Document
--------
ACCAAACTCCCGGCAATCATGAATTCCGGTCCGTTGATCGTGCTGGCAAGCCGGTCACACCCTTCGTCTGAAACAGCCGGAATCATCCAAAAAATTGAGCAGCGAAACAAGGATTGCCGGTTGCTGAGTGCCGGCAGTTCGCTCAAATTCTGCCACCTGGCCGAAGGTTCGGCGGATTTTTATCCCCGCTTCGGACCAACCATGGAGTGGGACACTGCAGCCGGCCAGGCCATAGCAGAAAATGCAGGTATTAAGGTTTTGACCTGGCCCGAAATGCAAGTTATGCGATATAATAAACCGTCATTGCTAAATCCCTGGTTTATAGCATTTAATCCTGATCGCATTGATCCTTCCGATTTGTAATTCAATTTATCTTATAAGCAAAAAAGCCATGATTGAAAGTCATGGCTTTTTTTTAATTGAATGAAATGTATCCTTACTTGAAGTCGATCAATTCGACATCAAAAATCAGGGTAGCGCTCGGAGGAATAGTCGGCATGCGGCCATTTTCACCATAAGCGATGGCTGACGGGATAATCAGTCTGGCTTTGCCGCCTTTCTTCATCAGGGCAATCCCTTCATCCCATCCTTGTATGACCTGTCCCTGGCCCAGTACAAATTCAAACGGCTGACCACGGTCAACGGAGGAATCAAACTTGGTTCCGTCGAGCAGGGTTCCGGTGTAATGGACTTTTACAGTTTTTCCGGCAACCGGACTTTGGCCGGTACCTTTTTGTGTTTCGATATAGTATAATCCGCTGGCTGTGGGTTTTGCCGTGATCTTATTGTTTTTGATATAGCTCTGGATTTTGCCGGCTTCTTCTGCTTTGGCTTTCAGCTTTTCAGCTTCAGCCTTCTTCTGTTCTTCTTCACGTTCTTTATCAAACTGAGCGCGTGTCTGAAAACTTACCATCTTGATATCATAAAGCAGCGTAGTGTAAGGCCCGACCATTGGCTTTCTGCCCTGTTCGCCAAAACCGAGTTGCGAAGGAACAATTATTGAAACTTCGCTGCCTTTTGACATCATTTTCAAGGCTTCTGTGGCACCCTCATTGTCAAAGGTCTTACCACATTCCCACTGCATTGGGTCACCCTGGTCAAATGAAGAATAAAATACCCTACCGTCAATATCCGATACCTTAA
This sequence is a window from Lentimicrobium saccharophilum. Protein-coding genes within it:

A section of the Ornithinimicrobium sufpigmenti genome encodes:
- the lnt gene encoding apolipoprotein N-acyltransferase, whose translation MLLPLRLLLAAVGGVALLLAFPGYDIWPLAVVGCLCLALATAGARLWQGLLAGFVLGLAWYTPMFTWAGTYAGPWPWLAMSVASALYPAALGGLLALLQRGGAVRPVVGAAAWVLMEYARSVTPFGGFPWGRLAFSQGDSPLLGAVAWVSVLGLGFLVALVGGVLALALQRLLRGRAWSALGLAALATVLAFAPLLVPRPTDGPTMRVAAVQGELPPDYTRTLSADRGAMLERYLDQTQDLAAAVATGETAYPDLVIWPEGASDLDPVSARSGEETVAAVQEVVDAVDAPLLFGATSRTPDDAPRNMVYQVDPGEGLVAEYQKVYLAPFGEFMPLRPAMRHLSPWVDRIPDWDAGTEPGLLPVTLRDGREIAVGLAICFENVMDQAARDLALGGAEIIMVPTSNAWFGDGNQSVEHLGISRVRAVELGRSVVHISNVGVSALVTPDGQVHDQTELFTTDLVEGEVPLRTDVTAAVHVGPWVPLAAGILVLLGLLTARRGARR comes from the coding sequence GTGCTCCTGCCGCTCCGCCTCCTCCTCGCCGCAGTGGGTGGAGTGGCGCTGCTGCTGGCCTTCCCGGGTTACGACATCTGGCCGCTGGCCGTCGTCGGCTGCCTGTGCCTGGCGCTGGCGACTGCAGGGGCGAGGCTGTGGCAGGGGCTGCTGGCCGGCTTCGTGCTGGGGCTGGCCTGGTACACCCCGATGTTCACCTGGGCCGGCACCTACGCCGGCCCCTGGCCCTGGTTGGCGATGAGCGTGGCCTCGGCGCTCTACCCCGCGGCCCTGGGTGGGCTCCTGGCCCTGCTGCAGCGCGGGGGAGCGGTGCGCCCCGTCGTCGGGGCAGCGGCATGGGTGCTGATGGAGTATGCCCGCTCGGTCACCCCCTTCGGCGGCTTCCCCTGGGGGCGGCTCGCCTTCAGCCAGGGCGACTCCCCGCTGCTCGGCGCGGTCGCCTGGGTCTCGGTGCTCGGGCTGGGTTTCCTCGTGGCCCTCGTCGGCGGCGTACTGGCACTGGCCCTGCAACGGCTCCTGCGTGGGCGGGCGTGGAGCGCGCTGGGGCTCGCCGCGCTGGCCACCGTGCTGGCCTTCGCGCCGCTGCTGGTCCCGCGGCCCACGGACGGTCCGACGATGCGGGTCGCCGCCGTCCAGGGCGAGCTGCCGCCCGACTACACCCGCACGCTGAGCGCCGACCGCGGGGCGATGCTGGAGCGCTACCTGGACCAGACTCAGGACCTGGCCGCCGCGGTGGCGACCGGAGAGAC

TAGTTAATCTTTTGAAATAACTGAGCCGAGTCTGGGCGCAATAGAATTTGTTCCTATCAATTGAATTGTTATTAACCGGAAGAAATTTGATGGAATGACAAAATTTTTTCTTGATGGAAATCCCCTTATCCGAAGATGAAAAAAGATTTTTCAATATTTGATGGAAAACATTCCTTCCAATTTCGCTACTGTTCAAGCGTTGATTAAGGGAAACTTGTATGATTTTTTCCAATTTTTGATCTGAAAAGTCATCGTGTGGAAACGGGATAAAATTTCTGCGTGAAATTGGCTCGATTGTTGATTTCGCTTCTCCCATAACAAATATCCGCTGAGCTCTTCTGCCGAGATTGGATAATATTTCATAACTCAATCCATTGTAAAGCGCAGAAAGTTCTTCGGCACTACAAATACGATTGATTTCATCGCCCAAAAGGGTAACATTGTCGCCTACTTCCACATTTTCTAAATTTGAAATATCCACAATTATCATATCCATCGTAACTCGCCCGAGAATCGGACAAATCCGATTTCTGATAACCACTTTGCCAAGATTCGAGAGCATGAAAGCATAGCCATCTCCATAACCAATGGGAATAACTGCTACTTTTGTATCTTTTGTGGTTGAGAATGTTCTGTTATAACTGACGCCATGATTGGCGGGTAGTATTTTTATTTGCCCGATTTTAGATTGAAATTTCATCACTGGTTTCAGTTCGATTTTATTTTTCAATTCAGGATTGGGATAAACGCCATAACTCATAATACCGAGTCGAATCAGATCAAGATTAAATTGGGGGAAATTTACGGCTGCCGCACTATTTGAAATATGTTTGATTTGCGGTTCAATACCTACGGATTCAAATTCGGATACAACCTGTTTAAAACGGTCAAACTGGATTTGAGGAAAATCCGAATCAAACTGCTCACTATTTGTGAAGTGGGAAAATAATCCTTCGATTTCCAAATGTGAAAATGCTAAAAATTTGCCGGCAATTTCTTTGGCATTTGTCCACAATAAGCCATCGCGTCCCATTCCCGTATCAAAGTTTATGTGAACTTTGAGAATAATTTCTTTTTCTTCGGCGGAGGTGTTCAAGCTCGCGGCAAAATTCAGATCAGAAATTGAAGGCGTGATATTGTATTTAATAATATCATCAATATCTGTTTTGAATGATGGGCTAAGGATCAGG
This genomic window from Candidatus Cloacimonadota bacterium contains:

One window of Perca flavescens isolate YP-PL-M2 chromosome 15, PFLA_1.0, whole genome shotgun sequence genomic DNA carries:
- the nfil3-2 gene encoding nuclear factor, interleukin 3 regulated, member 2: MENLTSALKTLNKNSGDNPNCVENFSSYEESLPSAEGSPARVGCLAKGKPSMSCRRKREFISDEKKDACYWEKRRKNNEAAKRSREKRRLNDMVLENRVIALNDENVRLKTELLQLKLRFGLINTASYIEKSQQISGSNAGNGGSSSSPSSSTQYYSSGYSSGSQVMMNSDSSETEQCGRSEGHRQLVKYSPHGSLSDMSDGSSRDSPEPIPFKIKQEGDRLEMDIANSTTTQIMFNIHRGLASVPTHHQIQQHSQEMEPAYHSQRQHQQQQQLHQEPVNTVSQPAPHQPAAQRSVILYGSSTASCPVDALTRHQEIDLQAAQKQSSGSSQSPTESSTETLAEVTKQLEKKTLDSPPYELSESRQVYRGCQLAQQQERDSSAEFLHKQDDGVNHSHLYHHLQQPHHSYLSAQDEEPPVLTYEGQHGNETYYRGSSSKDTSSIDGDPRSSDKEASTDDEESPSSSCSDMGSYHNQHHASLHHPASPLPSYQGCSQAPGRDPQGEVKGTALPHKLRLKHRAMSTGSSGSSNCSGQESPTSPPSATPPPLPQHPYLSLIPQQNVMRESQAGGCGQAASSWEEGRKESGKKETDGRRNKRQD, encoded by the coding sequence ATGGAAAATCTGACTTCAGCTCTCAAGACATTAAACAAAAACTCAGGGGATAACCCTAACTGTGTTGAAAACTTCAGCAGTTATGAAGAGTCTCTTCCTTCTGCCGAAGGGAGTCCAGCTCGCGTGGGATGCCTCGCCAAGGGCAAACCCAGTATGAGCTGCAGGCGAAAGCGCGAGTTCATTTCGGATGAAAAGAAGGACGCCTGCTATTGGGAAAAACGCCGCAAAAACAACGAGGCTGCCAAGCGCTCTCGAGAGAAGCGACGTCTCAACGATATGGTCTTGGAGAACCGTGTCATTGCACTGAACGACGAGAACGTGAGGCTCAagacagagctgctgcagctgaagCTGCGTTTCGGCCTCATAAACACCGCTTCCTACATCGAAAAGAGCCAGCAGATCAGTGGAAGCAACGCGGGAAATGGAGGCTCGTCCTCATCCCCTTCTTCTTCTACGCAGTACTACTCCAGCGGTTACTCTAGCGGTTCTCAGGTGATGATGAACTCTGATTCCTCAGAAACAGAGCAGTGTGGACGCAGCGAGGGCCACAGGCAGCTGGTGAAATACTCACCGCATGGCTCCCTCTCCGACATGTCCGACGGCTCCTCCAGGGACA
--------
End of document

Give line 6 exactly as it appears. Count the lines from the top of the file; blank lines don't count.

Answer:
This genomic window from Candidatus Cloacimonadota bacterium contains: